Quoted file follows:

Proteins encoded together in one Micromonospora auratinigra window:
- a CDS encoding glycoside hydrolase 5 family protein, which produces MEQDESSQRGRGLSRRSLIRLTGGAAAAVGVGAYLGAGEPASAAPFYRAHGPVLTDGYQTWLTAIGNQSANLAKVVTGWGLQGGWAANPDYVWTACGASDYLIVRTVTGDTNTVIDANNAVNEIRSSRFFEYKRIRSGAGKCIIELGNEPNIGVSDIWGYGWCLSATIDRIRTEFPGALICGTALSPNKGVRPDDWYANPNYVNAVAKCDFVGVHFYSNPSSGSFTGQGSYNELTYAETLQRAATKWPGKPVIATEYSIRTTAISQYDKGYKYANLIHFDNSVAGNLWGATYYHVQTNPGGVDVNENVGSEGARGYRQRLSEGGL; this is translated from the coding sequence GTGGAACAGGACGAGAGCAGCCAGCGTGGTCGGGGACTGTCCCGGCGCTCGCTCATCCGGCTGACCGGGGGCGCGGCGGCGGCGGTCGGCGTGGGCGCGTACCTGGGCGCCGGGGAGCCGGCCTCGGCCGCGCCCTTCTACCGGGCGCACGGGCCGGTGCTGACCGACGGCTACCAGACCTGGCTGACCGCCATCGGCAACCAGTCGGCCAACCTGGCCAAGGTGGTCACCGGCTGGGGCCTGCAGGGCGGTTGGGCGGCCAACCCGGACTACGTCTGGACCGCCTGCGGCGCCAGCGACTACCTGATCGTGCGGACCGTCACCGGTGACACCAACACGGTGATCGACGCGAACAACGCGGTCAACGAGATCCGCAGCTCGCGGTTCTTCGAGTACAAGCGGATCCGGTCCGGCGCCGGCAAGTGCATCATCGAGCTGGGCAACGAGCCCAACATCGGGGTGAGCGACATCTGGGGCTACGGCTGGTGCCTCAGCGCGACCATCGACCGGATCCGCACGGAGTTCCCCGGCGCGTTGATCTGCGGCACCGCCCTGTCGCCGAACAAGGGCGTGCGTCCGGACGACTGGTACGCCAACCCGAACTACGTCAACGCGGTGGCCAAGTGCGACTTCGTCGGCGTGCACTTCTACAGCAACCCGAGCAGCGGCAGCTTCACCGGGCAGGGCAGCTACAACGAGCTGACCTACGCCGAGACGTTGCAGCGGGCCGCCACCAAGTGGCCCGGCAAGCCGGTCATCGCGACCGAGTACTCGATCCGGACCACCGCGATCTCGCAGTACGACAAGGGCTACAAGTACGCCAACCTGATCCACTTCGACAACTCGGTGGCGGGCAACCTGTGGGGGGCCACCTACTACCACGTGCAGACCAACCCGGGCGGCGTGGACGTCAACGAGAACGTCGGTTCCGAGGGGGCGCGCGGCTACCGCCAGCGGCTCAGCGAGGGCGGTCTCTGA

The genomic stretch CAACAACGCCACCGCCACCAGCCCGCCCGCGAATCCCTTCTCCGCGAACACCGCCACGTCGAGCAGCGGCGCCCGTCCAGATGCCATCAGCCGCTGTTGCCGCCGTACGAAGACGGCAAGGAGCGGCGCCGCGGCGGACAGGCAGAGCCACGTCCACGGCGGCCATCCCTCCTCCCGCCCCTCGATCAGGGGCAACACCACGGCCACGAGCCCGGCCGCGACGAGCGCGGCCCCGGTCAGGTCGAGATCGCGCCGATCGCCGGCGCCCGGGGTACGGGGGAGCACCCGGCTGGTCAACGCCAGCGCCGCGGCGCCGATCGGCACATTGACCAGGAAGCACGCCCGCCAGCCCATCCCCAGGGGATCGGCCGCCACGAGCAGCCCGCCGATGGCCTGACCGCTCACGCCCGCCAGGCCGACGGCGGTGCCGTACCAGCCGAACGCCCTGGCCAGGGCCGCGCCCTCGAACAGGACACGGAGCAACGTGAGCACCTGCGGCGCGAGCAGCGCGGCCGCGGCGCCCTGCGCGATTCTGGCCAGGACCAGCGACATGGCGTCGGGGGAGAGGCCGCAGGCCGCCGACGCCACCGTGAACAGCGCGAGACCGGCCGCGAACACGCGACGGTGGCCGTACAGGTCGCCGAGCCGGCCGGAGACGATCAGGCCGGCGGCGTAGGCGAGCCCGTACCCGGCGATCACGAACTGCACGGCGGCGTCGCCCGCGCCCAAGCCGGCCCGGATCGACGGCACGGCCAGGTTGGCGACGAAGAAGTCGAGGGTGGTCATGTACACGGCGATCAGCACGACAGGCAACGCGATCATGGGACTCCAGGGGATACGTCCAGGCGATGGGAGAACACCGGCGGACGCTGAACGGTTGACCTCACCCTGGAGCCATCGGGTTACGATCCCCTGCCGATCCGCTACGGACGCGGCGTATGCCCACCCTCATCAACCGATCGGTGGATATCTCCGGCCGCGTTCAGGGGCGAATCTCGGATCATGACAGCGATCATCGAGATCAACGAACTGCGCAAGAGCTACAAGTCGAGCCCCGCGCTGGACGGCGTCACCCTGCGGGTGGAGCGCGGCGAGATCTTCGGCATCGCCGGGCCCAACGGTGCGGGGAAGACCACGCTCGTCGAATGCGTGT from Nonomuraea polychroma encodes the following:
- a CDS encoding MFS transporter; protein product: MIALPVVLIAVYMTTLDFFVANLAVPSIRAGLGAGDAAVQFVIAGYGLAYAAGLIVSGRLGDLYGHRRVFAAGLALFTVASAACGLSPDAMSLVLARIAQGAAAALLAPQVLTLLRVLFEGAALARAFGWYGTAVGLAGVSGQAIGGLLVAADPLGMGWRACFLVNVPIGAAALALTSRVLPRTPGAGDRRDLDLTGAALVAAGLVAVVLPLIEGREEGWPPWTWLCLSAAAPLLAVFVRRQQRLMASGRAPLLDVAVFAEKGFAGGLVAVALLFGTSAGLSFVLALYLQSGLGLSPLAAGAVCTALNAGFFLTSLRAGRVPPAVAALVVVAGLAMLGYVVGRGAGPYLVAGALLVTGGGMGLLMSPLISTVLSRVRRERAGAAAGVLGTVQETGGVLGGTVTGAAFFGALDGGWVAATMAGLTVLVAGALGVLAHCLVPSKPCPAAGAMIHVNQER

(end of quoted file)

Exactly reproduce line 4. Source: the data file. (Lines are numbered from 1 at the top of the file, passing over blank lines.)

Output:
- a CDS encoding MFS transporter; protein product: MIALPVVLIAVYMTTLDFFVANLAVPSIRAGLGAGDAAVQFVIAGYGLAYAAGLIVSGRLGDLYGHRRVFAAGLALFTVASAACGLSPDAMSLVLARIAQGAAAALLAPQVLTLLRVLFEGAALARAFGWYGTAVGLAGVSGQAIGGLLVAADPLGMGWRACFLVNVPIGAAALALTSRVLPRTPGAGDRRDLDLTGAALVAAGLVAVVLPLIEGREEGWPPWTWLCLSAAAPLLAVFVRRQQRLMASGRAPLLDVAVFAEKGFAGGLVAVALLFGTSAGLSFVLALYLQSGLGLSPLAAGAVCTALNAGFFLTSLRAGRVPPAVAALVVVAGLAMLGYVVGRGAGPYLVAGALLVTGGGMGLLMSPLISTVLSRVRRERAGAAAGVLGTVQETGGVLGGTVTGAAFFGALDGGWVAATMAGLTVLVAGALGVLAHCLVPSKPCPAAGAMIHVNQER